Ticks can cause severe illness in our domestic pets and often death. Stay up-to-date and be vigilant.

They may be small, but they are one of the most dangerous parasites affecting domestic animals! Mild winters and lots of rain at the start of spring and summer contribute to the rise in tick cases. 

Ensure that you keep up with your pet’s tick/ flea treatment and check them thoroughly on a daily basis. When checking your pet for ticks, feel for small lumps, not just on their torso but also in 'hidden' places, such as under the collar, between toes and inside their ears. Check out the type of ticks you may come across on our blog article: Ticks and your pet: What you need to know.

An unsteady staggering gait, a dry cough, and even just a change in the animal’s bark or meow may be early symptoms of tick toxicity and the animal should be examined by a vet promptly. 

Tick Tips:

  • CHECK! Run your hand over their body and feel for any unusual lumps or bumps daily. Not only on the surface, nasty ticks can be hiding in soft paw pads, under collars, even in the gum line. Be vigilant.
  • PREVENTION! Use products such as Nexgard, Bravecto, tick collars, shampoos and rinses designed to prevent ticks. Check out our RSPCA World for Pets store for products and chat to your local vet. Keep cats indoors, outdoor cats may not make it home in time to get help if affected by a paralysis tick! https://www.worldforpets.com.au/categories/Flea-Vet-Lines.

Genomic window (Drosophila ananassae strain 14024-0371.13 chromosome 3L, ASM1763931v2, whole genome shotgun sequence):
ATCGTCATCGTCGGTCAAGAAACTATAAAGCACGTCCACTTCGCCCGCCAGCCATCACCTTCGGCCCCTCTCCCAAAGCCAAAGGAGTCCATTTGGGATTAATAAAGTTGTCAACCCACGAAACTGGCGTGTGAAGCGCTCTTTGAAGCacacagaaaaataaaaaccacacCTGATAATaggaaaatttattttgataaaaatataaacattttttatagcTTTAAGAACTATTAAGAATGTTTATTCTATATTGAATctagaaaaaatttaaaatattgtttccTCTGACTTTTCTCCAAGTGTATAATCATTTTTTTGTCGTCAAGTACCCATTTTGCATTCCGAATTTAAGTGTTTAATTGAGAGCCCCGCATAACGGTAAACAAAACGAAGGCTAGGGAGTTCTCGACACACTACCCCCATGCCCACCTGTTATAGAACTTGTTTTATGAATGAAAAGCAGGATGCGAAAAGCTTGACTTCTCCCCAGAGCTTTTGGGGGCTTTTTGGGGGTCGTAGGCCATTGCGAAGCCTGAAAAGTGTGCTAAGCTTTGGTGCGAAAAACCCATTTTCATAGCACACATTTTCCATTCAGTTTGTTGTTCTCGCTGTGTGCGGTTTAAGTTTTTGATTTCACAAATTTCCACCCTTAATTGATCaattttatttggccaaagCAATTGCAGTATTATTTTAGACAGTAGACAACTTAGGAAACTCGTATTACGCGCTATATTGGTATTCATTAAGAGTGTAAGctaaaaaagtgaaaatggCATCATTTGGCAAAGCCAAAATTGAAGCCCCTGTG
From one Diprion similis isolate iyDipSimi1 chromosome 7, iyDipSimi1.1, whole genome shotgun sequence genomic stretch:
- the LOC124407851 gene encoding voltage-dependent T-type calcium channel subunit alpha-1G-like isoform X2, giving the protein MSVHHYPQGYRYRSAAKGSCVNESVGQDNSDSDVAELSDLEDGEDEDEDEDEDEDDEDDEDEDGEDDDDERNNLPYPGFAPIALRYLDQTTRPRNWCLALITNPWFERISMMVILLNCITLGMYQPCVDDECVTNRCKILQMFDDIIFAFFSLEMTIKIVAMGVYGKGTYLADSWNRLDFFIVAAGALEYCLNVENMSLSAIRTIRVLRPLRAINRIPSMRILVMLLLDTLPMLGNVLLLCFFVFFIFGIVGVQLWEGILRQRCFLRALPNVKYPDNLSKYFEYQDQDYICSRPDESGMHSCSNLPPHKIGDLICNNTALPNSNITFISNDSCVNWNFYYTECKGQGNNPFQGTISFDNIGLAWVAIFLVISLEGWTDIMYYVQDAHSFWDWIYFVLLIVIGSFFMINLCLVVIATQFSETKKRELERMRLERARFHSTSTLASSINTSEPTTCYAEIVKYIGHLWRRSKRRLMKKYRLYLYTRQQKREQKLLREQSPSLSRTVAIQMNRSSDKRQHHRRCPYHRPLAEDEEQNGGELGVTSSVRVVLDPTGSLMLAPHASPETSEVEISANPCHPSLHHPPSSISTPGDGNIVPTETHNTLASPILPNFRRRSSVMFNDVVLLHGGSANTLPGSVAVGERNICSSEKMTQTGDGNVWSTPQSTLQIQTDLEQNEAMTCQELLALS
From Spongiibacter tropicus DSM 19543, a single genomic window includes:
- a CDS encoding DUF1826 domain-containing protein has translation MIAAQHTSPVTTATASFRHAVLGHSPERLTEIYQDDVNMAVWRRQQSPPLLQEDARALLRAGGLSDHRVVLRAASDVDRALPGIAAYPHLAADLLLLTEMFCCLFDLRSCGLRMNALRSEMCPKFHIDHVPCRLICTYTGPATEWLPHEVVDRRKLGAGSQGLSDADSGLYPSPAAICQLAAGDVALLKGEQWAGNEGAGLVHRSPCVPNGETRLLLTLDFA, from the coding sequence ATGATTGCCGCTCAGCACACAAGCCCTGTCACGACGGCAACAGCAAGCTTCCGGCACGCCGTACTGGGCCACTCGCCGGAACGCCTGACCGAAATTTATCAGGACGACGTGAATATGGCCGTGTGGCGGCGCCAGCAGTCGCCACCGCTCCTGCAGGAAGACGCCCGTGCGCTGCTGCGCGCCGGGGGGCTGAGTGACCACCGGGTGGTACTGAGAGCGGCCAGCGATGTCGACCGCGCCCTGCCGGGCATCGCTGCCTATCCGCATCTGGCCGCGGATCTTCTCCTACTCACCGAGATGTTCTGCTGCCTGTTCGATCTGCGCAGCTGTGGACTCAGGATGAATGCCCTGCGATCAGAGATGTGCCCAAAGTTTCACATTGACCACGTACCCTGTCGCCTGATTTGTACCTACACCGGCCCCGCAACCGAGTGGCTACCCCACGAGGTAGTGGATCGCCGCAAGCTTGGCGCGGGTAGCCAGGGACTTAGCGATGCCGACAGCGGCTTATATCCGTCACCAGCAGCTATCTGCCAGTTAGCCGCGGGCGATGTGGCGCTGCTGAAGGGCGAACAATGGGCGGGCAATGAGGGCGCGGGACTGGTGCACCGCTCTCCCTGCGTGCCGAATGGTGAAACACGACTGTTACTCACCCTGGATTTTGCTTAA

• REMOVAL! If you find a tick on your pet, it is best to remove it as quickly as possible. Use tweezers or a tick removal system (found at World for Pets). Ensure you have removed the head of the tick as well. 

The quickest acting insecticides to kill ticks found on your pet are those based on pyrethrin or similar chemicals such as bioresmethrin or tetramethrin, commonly found in personal liquid insect repellents. Be careful with pets that have sensitive skin. Don’t forget to monitor your pet after you have removed a tick just in case they show symptoms of paralysis. 

Some cats and dogs do not show the typical hind limb paralysis at first. Initially they may only exhibit a gurgling, choking cough. Generally their condition quickly deteriorates in comparison to those showing hind limb weakness etc. If you see any of these symptoms contact your vet and search your pet for ticks. 

We are looking for foster carers to help with pets in our care recovering from paralysis ticks. If you can assist, contact us via [email protected] or apply online: www.rspcaqld.org.au/volunteer/foster

For further explanation on ticks see the RSPCA Knowledgebase. For a list of tick/ flea prevention methods including washes, collars, sprays, spot-ons and tablets see the World for Pets website. Remember that some dog tick treatments are actually poisonous for cats. Speak to your local vet about tick prevention for your cat this summer.